October, 2020 Archive

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Electric or diesel: tilting may tip the balance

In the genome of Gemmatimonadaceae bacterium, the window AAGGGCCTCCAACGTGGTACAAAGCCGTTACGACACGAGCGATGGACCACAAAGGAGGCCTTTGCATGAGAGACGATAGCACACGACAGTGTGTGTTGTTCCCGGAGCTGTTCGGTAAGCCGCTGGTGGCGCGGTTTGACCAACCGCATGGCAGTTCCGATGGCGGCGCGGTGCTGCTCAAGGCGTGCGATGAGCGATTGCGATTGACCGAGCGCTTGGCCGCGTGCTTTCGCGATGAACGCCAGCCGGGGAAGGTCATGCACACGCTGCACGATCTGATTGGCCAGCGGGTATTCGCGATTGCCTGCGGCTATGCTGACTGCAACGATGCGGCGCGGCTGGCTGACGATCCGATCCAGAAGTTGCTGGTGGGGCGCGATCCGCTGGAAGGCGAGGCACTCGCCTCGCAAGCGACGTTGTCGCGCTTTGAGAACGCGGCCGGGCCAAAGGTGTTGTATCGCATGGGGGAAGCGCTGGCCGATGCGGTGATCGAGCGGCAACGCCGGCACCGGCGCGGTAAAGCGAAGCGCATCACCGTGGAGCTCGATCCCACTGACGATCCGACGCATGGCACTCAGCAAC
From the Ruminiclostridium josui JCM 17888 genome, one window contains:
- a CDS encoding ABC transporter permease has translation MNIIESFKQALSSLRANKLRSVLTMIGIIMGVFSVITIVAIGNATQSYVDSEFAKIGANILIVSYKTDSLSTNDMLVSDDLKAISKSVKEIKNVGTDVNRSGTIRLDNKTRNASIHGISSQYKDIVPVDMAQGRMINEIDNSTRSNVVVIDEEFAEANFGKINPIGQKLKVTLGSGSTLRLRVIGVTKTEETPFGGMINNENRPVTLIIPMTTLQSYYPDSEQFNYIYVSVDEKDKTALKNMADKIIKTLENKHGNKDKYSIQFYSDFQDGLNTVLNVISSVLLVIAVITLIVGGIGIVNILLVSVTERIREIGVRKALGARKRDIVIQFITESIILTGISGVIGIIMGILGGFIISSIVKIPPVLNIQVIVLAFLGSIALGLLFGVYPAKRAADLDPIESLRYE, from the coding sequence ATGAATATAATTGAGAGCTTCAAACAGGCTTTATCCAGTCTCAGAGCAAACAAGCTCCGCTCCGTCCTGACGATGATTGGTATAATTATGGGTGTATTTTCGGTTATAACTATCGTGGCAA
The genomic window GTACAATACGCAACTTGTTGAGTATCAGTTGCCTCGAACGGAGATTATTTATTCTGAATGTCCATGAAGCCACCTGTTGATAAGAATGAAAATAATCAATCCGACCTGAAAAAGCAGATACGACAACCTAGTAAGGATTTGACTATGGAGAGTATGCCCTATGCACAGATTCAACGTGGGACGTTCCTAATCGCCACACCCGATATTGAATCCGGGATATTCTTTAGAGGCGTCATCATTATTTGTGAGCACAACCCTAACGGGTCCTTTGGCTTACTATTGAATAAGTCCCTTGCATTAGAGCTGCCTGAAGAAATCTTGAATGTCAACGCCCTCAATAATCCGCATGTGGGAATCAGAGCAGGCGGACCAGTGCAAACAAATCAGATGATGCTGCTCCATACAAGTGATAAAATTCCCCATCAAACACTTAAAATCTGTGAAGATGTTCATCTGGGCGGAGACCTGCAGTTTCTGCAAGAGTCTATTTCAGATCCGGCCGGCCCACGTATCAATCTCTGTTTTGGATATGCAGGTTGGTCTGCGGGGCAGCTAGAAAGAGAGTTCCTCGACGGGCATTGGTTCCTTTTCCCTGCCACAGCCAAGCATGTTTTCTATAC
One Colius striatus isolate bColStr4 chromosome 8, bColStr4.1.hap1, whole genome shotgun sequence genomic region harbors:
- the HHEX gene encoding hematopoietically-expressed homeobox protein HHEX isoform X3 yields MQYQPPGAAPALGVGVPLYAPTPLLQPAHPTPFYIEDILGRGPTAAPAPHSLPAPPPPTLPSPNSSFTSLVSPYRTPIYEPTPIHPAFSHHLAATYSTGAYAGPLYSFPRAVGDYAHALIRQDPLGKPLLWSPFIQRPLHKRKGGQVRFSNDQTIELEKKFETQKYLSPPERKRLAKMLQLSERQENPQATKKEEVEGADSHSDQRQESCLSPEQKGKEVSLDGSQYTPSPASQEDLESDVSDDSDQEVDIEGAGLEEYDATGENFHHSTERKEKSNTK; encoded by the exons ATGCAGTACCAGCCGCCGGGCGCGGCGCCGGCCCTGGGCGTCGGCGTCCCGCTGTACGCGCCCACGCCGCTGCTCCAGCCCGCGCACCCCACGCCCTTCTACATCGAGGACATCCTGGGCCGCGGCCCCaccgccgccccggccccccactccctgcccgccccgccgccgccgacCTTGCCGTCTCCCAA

first_imgEconomic, technical, environmental and ergonomic factors must be addressed when selecting traction power. However, parameters shift if tilt is to be used. Felix Schmid* examines the issues which engineers must assessTravel time is a key element in the attractiveness of an inter-city or inter-regional rail service. Increasing maximum speed over part or all of the distance is not necessarily the best way to reduce journey times, which is what matters to the customer. In most situations it is more effective to narrow the spectrum of speeds; that is, to eliminate as many low speed stretches as possible.Any reduction in the number of speed restrictions is perceived very positively by the customer. In the past, infrastructure improvement has been the orthodox way of achieving better performance, but this is not always possible or cost-effective. In many cases it is more appropriate to adapt the rolling stock to new needs, by using tilting trains for example. Selection of the right traction package for a tilting train depends on many factors ranging from availability of electric power to passenger comfort.It might be argued that the decision to incorporate tilt technology has no bearing on the choice of diesel or electric power for a train. This is not so. Any route-specific comparison of diesel and electric options should embrace a host of economic, technical, environmental and ergonomic issues; tilt can affect the outcome significantly.With tilt, a number of subsidiary technical questions must be answered. Should concentrated or distributed power be used? Will the tilt be passive or active, with hydraulic, electric or pneumatic actuation? Reliability and availability must be taken into account when making systems engineering decisions.Diesel or electric?On-train conversion of diesel fuel into mechanical power, followed in many cases by mechanical-electrical-mechanical conversion, offers substantial autonomy and reduces infrastructure cost. However, tractive effort at a given speed is restricted by the inefficiency of thermal power generation on a locomotive, typically around 30%. The overload capability of diesel engines is very limited because the heat resulting from this inefficiency must be dissipated.Whilst these inadequacies can be partly overcome by good design, diesel power is still viewed with some apprehension in Europe because of past poor performance in three areas: power-to-weight ratio, reliability, and environmental impact. In fact, improvements in all these areas have been dramatic over the last few years.With electric traction, there is no need to compromise between the weight and bulk of fuel carried and the operating range of the motive power unit. The overload capability of traction motors (the one-hour rating) is very high, especially for AC drives, and on-board computers will manage load optimisation even more effectively in future. Diesel traction is unable to exploit this capability fully.Traditionally, the choice of electric power for new passenger services has been automatic where overhead electrification already existed, or a small amount of infill made a fully electric service feasible. So far, no tilting trains have been designed for third-rail operation, although this is clearly possible.More recently, thanks to the development of quiet and reliable underfloor engines for DMUs like the Danish IC3, the economic and environmental benefits not only of new electrification, but also of replacing life-expired power supplies, have been questioned. This debate is now moving from the policy and strategy level to service-by-service decisions.One example of such a debate was provided by Britain’s West Coast main line1. Although there has as yet been no case of a major established electrification being abandoned in favour of diesel traction in Europe, as has happened in America, the use of diesel power for services running mostly or wholly on electrified lines is no longer viewed as heresy.High acceleration versus tiltKey reasons for electrifying a main line in difficult terrain have been the high continuous power rating, excellent acceleration and good controllability afforded by electric traction. Other factors determine the choice on suburban and urban railways.Electric traction permits regeneration of power when braking or on long gradients. Typical situations include the Schwarzwaldbahn in Southern Germany and the Llast_img read more

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